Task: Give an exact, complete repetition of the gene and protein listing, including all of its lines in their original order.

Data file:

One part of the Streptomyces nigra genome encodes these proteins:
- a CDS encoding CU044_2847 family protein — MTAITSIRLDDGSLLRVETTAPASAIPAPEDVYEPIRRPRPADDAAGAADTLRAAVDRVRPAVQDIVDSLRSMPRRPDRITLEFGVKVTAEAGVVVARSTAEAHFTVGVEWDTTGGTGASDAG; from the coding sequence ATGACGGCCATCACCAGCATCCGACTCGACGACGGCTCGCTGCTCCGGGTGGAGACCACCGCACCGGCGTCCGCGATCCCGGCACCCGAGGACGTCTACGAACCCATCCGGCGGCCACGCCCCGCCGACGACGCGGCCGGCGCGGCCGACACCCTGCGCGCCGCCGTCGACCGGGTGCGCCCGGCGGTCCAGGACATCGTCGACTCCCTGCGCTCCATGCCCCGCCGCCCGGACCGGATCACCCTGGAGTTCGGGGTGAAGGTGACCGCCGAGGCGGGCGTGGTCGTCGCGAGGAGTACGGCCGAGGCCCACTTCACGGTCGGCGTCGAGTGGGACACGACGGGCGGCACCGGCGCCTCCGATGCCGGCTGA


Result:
One part of the Streptomyces nigra genome encodes these proteins:
- a CDS encoding CU044_2847 family protein — MTAITSIRLDDGSLLRVETTAPASAIPAPEDVYEPIRRPRPADDAAGAADTLRAAVDRVRPAVQDIVDSLRSMPRRPDRITLEFGVKVTAEAGVVVARSTAEAHFTVGVEWDTTGGTGASDAG; from the coding sequence ATGACGGCCATCACCAGCATCCGACTCGACGACGGCTCGCTGCTCCGGGTGGAGACCACCGCACCGGCGTCCGCGATCCCGGCACCCGAGGACGTCTACGAACCCATCCGGCGGCCACGCCCCGCCGACGACGCGGCCGGCGCGGCCGACACCCTGCGCGCCGCCGTCGACCGGGTGCGCCCGGCGGTCCAGGACATCGTCGACTCCCTGCGCTCCATGCCCCGCCGCCCGGACCGGATCACCCTGGAGTTCGGGGTGAAGGTGACCGCCGAGGCGGGCGTGGTCGTCGCGAGGAGTACGGCCGAGGCCCACTTCACGGTCGGCGTCGAGTGGGACACGACGGGCGGCACCGGCGCCTCCGATGCCGGCTGA